Does The Sun Rotate?

As a space enthusiast, you may be wondering whether our Sun rotates. The short answer is yes, the Sun does rotate.

However, the rotation of the Sun is more complicated than you might think, and much more complex than the Earth’s rotation. This is because firstly, the Sun is a gas and not a solid, and therefore rotates differently.

Also, the length of one full day on our Sun is highly dependent on which individual area of the Sun you’re thinking about. Let’s take a closer look and find out how the rotation of the Sun works.

Does The Sun Rotate

How Long Does It Take For The Sun To Complete A Rotation?

A certain point on the equator takes around 24.47 days to complete a rotation around our Sun and then return to the same specific point.

Scientists refer to this as the sidereal rotation period, which is distinct from the phase known as the synodic period (the period of time it takes for a certain point on the Sun to rotate back around so that it is facing the Earth).

The Sun’s rate of rotation falls significantly as its poles are approached, meaning that it can take up to 38 days for areas around the poles to complete one full rotation.

What Is Differential Rotation?

We can examine the rotation of the Sun by examining sunspots because every sunspot moves directly across the face of our Sun as part of the normal rotation of the Sun on its axis.

Astronomers have observed solar rotation in great depth, and have discovered that the Sun does not rotate as a whole solid body. Rather, it shows differential rotation; meaning that it spins at a faster rate on the equator in comparison to the poles, where its rotation rate decreases.

This is also true of the gas giant planets, Jupiter and Saturn, who also display differential rotation.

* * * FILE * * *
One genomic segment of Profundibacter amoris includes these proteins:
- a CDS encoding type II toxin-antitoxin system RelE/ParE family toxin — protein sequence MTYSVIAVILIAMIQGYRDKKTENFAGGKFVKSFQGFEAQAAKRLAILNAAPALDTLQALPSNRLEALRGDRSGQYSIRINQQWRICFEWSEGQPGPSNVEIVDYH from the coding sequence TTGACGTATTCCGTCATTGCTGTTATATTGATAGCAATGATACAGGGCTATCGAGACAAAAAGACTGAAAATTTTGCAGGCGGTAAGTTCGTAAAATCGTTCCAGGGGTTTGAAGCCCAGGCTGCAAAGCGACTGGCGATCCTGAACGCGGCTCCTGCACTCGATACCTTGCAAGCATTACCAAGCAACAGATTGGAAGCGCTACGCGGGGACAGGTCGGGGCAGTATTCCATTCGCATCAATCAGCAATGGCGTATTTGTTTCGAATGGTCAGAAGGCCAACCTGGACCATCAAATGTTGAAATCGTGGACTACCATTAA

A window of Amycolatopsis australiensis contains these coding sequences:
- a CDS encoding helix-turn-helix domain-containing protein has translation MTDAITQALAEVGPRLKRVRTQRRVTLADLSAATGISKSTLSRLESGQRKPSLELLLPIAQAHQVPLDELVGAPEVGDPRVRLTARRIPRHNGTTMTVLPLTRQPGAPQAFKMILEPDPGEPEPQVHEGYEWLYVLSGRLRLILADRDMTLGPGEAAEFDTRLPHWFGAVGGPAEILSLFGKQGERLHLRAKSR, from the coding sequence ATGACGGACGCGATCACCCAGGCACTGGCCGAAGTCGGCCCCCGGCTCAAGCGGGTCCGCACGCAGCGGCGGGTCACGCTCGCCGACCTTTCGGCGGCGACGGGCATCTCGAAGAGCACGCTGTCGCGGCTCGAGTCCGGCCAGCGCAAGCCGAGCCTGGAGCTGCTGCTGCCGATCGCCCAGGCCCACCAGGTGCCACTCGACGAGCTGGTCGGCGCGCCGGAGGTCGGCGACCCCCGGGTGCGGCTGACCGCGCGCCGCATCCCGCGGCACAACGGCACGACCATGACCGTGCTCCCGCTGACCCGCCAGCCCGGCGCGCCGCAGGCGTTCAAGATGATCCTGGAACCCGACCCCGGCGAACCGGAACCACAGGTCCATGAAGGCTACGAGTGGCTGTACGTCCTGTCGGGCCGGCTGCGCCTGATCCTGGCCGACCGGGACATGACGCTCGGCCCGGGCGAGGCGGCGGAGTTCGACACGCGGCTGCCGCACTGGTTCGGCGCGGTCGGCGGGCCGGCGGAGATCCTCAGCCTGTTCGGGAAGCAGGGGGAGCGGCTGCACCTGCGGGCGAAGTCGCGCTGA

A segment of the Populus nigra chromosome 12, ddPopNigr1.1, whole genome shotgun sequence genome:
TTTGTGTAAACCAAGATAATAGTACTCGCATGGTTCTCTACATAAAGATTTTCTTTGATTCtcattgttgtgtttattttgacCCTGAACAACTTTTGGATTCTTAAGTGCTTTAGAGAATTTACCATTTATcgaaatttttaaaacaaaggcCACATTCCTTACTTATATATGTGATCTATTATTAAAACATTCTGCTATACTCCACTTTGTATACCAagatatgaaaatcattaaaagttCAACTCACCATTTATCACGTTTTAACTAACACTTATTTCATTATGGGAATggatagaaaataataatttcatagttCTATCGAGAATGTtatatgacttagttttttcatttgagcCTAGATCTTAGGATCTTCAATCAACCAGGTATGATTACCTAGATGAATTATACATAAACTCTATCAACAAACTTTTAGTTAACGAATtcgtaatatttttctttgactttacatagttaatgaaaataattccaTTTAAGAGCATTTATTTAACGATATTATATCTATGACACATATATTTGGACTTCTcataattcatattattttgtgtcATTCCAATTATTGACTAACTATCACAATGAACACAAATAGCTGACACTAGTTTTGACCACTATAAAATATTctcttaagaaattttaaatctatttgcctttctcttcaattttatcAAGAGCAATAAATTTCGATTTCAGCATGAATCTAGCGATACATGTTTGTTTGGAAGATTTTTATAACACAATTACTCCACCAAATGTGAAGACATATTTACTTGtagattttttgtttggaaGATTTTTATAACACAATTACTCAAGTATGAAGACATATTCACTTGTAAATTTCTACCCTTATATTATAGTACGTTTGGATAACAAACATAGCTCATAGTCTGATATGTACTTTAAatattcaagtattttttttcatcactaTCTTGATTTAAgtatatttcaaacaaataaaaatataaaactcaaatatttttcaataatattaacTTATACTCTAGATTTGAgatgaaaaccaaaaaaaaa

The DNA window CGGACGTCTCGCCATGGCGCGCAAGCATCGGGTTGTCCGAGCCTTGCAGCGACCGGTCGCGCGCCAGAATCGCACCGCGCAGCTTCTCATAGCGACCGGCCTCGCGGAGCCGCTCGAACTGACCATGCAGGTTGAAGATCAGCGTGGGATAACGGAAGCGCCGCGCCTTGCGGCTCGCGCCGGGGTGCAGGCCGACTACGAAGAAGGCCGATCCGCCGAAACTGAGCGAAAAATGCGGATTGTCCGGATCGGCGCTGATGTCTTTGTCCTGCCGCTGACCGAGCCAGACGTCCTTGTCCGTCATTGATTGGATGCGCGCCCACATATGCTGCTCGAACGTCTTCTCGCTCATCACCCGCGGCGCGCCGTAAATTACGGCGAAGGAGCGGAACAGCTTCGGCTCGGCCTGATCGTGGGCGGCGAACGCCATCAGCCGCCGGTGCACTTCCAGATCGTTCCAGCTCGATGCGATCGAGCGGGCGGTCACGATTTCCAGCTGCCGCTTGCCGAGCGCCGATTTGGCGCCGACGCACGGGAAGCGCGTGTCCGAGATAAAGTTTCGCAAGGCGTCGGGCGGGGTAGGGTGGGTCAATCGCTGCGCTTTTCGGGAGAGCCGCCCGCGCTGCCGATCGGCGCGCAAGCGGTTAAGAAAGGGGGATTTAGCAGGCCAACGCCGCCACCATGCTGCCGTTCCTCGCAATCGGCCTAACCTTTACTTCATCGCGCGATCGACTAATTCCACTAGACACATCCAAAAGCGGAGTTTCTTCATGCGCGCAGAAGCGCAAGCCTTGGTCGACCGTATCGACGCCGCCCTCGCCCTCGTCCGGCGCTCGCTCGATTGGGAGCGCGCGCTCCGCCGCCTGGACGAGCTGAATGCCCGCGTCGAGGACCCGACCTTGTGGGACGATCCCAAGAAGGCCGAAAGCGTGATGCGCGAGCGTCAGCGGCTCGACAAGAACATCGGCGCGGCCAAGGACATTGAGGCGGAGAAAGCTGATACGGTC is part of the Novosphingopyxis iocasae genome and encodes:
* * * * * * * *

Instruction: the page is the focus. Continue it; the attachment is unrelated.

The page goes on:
As a result of this differential solar rotation, astronomers choose to measure the Sun’s rotation rate from an arbitrary location of 26° from the equator; which is the approximate position where we see the majority of the sunspots.

Does The Sun Rotate

From this position, it takes on average 25.38 days to complete a full rotation and return to the same position in space. The Sun doesn’t only vary in its rotation rate according to whether it rotates on its equator or poles; it also differs in rotation speed according to its interior and exterior.

In other words, the interior of the Sun displays differential rotation in contrast with its surface. The Sun’s internal regions; the core and radiative zone rotate simultaneously as a whole solid body.

However, the outer regions; the photosphere and convective zone, display a different rotation speed.

Does The Sun Orbit Our Galaxy?

Both our Sun and the whole solar system orbit around the middle of the barred spiral galaxy we call home – the Milky Way galaxy. The solar system displays an average velocity of around 828,000 km per hr.

This velocity means that it would take an estimated 230 million years to complete one full orbit around the galaxy. Astronomers theorize that the Milky Way galaxy is made up of a central bulge, four major arms, and multiple short arm segments.

Our solar system, including the Sun, is located close to the Orion arm and between two significant arms – Perseus and Sagittarius.

The Sun is around 28,000 light-years from the center of our galaxy and the Milky Way has a diameter of around 100,000 light-years. It is believed that because our galaxy is a barred spiral galaxy – there is a bar of stars crossing the central bulge rather than a bulge of gas and stars.

To Sum Up

Like the other planets in our solar system, the Sun rotates. However, it displays differential rotation speeds – depending on whether it rotates at the equator or poles, and whether we are observing its interior rotation or surface rotation.

This differential rotation means that the Sun can take variable amounts of time to complete a rotation, unlike the Earth. The Sun, like the rest of the solar system, rotates around our barred spiral galaxy, referred to as the Milky Way.

Astronomers observe sunspots when examining the Sun’s rotation, and it’s important to concentrate their efforts on rotation dynamics as this will contribute to furthering our collective knowledge of the universe.

Gordon Watts